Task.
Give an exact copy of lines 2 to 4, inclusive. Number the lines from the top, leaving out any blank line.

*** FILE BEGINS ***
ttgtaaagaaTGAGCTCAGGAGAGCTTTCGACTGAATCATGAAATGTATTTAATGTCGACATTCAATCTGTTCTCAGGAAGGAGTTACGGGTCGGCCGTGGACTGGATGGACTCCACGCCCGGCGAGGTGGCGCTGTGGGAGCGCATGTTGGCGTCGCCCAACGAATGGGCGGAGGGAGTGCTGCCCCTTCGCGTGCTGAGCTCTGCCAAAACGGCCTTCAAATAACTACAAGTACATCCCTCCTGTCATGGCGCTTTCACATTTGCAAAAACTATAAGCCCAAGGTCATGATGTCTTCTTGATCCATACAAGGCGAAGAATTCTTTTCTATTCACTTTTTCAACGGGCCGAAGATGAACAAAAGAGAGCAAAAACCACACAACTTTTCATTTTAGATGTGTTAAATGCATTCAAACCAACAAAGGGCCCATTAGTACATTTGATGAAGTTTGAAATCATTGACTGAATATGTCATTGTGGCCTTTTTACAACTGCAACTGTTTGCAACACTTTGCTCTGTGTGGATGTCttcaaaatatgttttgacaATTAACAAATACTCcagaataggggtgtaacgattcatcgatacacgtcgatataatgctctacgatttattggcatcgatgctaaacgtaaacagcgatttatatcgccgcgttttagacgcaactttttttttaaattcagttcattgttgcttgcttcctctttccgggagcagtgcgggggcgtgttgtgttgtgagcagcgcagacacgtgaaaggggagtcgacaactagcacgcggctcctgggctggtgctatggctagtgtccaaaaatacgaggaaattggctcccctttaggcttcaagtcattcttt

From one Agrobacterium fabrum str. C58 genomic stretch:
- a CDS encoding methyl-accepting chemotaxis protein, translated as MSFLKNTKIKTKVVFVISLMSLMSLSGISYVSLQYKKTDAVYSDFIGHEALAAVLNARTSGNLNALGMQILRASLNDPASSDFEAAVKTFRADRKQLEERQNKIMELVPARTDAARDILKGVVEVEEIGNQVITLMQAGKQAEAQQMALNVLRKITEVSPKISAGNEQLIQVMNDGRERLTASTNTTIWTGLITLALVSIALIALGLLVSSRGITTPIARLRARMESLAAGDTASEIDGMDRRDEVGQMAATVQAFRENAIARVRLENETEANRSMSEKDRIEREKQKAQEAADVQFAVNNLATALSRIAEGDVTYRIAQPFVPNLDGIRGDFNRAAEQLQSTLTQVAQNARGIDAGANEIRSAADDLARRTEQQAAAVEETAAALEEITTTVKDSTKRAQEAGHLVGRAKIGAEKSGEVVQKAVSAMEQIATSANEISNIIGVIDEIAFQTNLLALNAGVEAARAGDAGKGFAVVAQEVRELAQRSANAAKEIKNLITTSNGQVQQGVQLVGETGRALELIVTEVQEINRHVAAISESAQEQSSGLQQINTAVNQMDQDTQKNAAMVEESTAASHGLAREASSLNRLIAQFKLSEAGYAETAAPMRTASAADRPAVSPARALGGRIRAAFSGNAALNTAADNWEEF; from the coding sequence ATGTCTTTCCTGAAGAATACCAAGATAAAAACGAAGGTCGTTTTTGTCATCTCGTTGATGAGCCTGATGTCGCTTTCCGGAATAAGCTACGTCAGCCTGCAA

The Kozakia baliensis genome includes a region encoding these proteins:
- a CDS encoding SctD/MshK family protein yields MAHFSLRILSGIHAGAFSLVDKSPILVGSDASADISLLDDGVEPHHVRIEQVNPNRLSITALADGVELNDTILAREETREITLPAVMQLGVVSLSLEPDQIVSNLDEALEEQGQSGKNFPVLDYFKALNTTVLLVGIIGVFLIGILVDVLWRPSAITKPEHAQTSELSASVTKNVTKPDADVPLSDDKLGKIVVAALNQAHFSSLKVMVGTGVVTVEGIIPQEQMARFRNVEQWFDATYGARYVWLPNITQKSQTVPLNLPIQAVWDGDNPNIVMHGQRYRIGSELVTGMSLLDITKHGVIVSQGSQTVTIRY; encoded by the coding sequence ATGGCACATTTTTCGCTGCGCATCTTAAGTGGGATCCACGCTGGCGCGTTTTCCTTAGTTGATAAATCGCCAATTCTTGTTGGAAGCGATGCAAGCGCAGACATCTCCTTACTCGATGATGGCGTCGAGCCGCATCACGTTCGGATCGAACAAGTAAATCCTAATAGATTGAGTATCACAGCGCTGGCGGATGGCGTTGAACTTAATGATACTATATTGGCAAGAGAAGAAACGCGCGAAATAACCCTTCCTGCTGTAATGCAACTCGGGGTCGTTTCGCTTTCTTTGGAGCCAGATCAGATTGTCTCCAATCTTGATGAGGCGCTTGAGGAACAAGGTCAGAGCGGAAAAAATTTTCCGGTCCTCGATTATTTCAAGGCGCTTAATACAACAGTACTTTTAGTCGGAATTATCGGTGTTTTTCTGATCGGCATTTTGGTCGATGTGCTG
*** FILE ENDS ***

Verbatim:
From one Agrobacterium fabrum str. C58 genomic stretch:
- a CDS encoding methyl-accepting chemotaxis protein, translated as MSFLKNTKIKTKVVFVISLMSLMSLSGISYVSLQYKKTDAVYSDFIGHEALAAVLNARTSGNLNALGMQILRASLNDPASSDFEAAVKTFRADRKQLEERQNKIMELVPARTDAARDILKGVVEVEEIGNQVITLMQAGKQAEAQQMALNVLRKITEVSPKISAGNEQLIQVMNDGRERLTASTNTTIWTGLITLALVSIALIALGLLVSSRGITTPIARLRARMESLAAGDTASEIDGMDRRDEVGQMAATVQAFRENAIARVRLENETEANRSMSEKDRIEREKQKAQEAADVQFAVNNLATALSRIAEGDVTYRIAQPFVPNLDGIRGDFNRAAEQLQSTLTQVAQNARGIDAGANEIRSAADDLARRTEQQAAAVEETAAALEEITTTVKDSTKRAQEAGHLVGRAKIGAEKSGEVVQKAVSAMEQIATSANEISNIIGVIDEIAFQTNLLALNAGVEAARAGDAGKGFAVVAQEVRELAQRSANAAKEIKNLITTSNGQVQQGVQLVGETGRALELIVTEVQEINRHVAAISESAQEQSSGLQQINTAVNQMDQDTQKNAAMVEESTAASHGLAREASSLNRLIAQFKLSEAGYAETAAPMRTASAADRPAVSPARALGGRIRAAFSGNAALNTAADNWEEF; from the coding sequence ATGTCTTTCCTGAAGAATACCAAGATAAAAACGAAGGTCGTTTTTGTCATCTCGTTGATGAGCCTGATGTCGCTTTCCGGAATAAGCTACGTCAGCCTGCAA

The Kozakia baliensis genome includes a region encoding these proteins: